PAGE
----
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Warning: those guides are mostly obsolete, please have a look at the new documentation.


RHEL5 XEN dom0
with XEN3 hypervisor
During installation, check the Virtualization and Gnome sets. Note. Gnome provides the gtk theme for virt-manager. But you can still install the group manually,
#yum grouplist
yum -y groupinstall Virtualization
#yum search kernel | grep ^kernel
yum -y install \
kernel \
kernel-headers \
kernel-devel \
yum -y update \
kernel \
kernel-headers \
kernel-devel \
Check you've got the same version for, kernel, devel and headers,
rpm -qa | grep kernel
and check the corresponding kernel modules are there,
ls -l /lib/modules/
note. e.g. 2.6.18-194.32.1.el5xen
Make sure GRUB boots the XEN kernel by default,
cd /boot/grub/
cp grub.conf grub.conf.dist
vi grub.conf
title CentOS (2.6.18-194.32.1.el5)
root (hd0,0)
kernel /vmlinuz-2.6.18-194.32.1.el5 root=/dev/hda3 md=
initrd /initrd-2.6.18-194.32.1.el5.img
title CentOS (2.6.18-194.32.1.el5xen)
root (hd0,0)
kernel /xen.gz-2.6.18-194.32.1.el5 dom0_mem=128M
module /vmlinuz-2.6.18-194.32.1.el5xen root=/dev/hda3 md=
module /initrd-2.6.18-194.32.1.el5xen.img
Note. adding dom0_mem=128M to the kernel /xen line
Note. no need for dom0-min-mem, which will be defined into xend-config.sxp
Clean up the config file,
cd /etc/xen/
mv xend-config.sxp xend-config.sxp.dist
sed '/^#/d; /^$/d' xend-config.sxp.dist > xend-config.sxp
vi xend-config.sxp
change dom0-min-mem and dom0-cups,
(dom0-min-mem 64)
(dom0-cpus 1)
For domU but also for dom0, disable intel microcode,
chkconfig --list | grep microcode_ctl
chkconfig microcode_ctl off
Make sure 'xend' and 'xendomains' are enabled,
chkconfig --list | grep xen
Eventually disable iptables and selinux,
yum install system-config-securitylevel-tui
chkconfig ip6tables off
chkconfig iptables off
and make sure there's no desktop-style network manager at work,
chkconfig --list | grep -i networkmanager
Ready to go
You can now reboot the host as a xen capable dom0,
shutdown -r now
System configuration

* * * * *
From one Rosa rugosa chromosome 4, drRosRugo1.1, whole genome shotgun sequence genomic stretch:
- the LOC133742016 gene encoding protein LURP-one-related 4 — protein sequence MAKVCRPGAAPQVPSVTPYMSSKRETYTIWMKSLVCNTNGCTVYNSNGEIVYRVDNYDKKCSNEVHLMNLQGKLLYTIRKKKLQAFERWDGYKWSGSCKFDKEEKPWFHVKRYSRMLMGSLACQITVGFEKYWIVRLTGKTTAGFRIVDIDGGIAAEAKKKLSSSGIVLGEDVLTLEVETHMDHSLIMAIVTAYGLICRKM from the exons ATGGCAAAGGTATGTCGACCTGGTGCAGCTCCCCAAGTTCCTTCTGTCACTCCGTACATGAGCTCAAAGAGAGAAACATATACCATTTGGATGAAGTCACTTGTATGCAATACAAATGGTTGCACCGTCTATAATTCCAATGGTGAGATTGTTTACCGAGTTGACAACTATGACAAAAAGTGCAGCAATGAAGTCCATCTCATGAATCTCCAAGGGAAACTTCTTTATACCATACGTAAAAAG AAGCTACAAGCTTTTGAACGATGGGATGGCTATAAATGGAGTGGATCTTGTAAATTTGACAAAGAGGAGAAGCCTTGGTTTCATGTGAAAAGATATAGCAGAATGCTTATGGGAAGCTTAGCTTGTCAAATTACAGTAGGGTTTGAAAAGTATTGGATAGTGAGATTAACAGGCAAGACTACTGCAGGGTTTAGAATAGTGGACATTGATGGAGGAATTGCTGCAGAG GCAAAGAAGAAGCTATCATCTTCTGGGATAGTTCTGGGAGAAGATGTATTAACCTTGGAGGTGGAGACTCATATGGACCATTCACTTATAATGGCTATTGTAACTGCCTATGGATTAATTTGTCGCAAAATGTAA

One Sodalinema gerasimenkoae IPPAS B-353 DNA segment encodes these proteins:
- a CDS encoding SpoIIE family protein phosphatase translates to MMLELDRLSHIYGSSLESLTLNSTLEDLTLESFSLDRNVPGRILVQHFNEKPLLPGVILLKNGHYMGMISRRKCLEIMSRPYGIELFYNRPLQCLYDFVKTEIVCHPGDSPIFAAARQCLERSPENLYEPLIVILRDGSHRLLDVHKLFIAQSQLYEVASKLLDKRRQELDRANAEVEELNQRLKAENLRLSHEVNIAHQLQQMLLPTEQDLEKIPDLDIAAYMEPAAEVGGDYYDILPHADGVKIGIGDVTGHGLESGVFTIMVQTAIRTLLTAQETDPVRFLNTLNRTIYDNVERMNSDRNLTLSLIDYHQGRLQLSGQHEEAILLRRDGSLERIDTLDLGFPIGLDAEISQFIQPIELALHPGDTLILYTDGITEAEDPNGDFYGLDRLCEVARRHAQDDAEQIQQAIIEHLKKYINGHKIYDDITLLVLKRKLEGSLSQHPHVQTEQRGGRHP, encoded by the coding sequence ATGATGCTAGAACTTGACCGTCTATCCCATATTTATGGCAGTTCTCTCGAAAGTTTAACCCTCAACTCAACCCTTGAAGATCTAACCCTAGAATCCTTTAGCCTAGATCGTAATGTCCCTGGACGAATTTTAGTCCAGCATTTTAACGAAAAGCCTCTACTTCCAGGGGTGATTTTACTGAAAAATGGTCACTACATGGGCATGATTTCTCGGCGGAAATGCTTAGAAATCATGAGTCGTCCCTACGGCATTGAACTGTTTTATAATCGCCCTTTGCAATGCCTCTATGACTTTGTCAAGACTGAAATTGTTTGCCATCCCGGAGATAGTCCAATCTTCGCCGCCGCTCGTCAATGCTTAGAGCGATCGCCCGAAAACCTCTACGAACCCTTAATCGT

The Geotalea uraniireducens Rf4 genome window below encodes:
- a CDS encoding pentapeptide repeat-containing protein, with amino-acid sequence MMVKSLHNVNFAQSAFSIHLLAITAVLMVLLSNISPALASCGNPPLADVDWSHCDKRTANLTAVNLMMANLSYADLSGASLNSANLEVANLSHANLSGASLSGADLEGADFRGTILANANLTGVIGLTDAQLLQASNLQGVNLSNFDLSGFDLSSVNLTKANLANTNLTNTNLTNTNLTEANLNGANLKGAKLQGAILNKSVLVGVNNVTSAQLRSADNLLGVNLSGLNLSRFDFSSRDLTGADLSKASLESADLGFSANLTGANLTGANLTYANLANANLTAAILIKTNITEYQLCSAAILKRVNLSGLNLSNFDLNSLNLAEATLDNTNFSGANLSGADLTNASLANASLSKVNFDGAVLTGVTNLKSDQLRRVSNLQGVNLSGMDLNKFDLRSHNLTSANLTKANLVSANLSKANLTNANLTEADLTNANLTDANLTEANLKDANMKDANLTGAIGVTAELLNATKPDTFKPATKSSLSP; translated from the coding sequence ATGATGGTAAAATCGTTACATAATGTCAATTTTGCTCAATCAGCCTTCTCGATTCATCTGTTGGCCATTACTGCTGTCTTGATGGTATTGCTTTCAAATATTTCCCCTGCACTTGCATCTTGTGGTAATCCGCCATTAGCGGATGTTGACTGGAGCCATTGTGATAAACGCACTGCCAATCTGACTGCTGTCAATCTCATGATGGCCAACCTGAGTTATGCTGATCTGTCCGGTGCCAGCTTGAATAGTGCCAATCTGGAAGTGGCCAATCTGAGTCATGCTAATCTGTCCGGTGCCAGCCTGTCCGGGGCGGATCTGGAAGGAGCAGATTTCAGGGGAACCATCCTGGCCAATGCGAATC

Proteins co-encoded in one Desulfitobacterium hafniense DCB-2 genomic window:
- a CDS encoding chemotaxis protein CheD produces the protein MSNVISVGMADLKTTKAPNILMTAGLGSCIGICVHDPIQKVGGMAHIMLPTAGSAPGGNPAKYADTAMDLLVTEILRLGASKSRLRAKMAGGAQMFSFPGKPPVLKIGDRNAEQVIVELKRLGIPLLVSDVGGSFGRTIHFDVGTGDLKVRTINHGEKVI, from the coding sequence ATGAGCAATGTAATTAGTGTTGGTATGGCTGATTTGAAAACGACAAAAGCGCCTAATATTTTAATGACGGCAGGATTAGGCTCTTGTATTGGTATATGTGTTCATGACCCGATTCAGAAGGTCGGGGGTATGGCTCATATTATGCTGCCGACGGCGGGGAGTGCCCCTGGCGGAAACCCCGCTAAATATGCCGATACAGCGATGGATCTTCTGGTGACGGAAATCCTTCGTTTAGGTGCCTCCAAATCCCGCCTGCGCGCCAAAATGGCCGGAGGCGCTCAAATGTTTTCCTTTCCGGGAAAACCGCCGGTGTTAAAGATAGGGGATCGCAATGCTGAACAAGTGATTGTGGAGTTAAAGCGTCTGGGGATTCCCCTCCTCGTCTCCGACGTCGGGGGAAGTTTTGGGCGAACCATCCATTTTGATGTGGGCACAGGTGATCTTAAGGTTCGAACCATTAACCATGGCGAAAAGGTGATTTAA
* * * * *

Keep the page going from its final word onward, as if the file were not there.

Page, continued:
Once booted try to ping the dom0 from the network. Note. if you're using XEN inside VMware ESX, make sure you configured the virtual switch and lan with promiscuous mode enabled.
Check peth0 and vif0.0 are in bridge 'br0', and check port 1 of the ARP table which should correspond to peth0 (empty MAC with arp disabled) and eth0 (MAC copied to it by the bridge script),
brctl show
brctl showmacs br0 | grep '^ 1'
Check status of IP forwarding,
cat /proc/sys/net/ipv4/ip_forward
either disable it or let the iptable rules showed above.
Note. you can't just save those rules to sysconfig/iptables which are retro compatible with a non bridge configuration. Just like sysconfig/network-scripts/ifcfg-eth*.
Make sure you're running a XEN kernel, the XEN daemon, udev and HAL daemons are running,
uname -r
service xend status
ps aux | grep udevd
#ps aux | grep hald
note. the latter should return two lines, hald and hald-runner
also check for hotplug script rules, which for "tap", "vbd" and "vif" devices,
ll /etc/udev/rules.d/xen-backend.rules
Make sure you have a large mount point or shared disk filesystem (GFS, OCFS) to store the virtual disks,
df -h
Note. we're using "/data".
Higher the possible loop devices (defaults to 8 on Redhat systems),
vi /etc/modprobe.conf
options loop max_loop=50
rmmod loop
modprobe loop
Set the time on dom0,
date -s YYYYMMDD
date -s HH:MM
Note. domU's date is synced w/ dom0's one, even instantly if changed, at least on paravirtualized guests.
Check the XEN daemon logs,
tail -F /var/log/xen/xend.log
and for screen,
cat >> ~/.screenrc <<EOF9
screen -t "xen" 1 tail -F /var/log/xen/xend.log

(obsolete, see the new doc)